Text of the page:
“There is still the matter of the traitor…” I said.  “But that is a matter that you are best suited to solve.  It takes a week to summon a rider…so somehow she must have received word as to your intent.”  I felt bad adding to the burden to Sir Karrick, but I could see that he was a man that could handle it.


Part 1

Part 2

Part 3

Part 4

Part 5

Part 6

Part 7

Part 8

Part 9

Part 10

Part 11

Part 12

Part 13

Part 14

Part 15

Part 16

Part 17

Part 18

Character Background Material

My New Campaign



17 thoughts on “The Chronicling of our D&D Campaign: To the Gellesian Fields Part 19

  1. Pingback: The Chronicling of our D&D Campaign: Tempora – Part 20 – Notes From The Bunker

  2. Pingback: The Chronicling of our D&D Campaign: Tempora – Part 21 – Notes From The Bunker

  3. Pingback: The Chronicling of our D&D Campaign: Tempora – Part 22 – Notes From The Bunker

  4. Pingback: The Chronicling of our D&D Campaign: Tempora – Part 23 – Notes From The Bunker

  5. Pingback: The Chronicling of our D&D Campaign: Tempora – Part 24 – Notes From The Bunker

  6. Pingback: The Chronicling of our D&D Campaign: Tempora – Part 25 – Notes From The Bunker

  7. Pingback: The Chronicling of our D&D Campaign: Tempora – Part 26 – Notes From The Bunker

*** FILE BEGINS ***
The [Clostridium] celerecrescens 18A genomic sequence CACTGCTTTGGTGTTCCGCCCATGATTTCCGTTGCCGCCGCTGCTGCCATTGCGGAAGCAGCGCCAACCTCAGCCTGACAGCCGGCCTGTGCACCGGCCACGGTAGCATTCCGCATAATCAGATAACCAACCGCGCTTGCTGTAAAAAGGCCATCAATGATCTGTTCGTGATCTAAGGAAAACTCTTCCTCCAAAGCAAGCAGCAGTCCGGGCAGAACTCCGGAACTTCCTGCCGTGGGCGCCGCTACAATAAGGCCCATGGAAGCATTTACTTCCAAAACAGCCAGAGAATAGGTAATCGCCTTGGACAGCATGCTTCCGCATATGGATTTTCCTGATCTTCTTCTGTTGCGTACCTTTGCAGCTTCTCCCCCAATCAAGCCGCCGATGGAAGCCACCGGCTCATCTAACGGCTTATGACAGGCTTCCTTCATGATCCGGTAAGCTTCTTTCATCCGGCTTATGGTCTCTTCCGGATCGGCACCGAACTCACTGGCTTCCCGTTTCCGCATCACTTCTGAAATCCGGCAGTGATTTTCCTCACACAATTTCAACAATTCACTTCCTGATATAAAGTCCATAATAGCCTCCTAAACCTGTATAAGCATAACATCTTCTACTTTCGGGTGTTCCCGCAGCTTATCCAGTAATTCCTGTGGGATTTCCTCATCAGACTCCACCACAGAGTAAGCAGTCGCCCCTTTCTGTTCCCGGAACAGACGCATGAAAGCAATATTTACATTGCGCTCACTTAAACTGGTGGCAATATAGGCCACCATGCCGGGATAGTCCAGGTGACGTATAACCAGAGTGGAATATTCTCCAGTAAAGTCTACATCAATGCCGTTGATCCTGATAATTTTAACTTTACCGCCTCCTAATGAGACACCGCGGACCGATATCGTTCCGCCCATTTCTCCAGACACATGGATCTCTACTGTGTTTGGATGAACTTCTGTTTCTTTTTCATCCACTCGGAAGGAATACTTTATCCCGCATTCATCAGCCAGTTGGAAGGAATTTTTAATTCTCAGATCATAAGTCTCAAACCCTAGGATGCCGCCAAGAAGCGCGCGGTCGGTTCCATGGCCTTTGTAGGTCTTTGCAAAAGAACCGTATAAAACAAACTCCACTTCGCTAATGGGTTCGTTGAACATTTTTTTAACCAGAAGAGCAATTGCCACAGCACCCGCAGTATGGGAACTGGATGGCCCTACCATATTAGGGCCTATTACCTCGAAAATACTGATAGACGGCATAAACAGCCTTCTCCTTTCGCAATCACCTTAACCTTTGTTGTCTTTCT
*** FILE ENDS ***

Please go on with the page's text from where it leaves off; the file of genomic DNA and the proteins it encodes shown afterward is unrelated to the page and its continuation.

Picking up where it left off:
8. Pingback: The Chronicling of our D&D Campaign: Tempora – Part 27 – Notes From The Bunker

  9. Pingback: The Chronicling of our D&D Campaign: Tempora – Part 28 – Notes From The Bunker

  10. Pingback: The Chronicling of our D&D Campaign: Tempora – Part 29 (Bor’s Song) – Notes From The Bunker

  11. Pingback: The Chronicling of our D&D Campaign: Tempora – Part 30 – Notes From The Bunker

  12. Pingback: The Chronicling of our D&D Campaign: Tempora – Part 31 – The Battle of the Horns of Essex – Notes From The Bunker

  13. Pingback: The Chronicling of our D&D Campaign: Tempora – Part 32 – Judgement of the Church – Notes From The Bunker

  14. Pingback: The Chronicling of our D&D Campaign Part 33 – Bats in the Belfry – Notes From The Bunker

  15. Pingback: The Chronicling of our D&D Campaign Part 34 – In Search of Lexa Lyoncroft – Notes From The Bunker

  16. Pingback: The Chronicling of our D&D Campaign Part 35 – Priory at Talismith – Notes From The Bunker

  17. Pingback: The Chronicling of our D&D Campaign Part 36 – Respite in Alistair – Notes From The Bunker

Leave a Reply

Fill in your details below or click an icon to log in: Logo

You are commenting using your account. Log Out /  Change )

Google photo

You are commenting using your Google account. Log Out /  Change )

Twitter picture

You are commenting using your Twitter account. Log Out /  Change )

Facebook photo

You are commenting using your Facebook account. Log Out /  Change )

Connecting to %s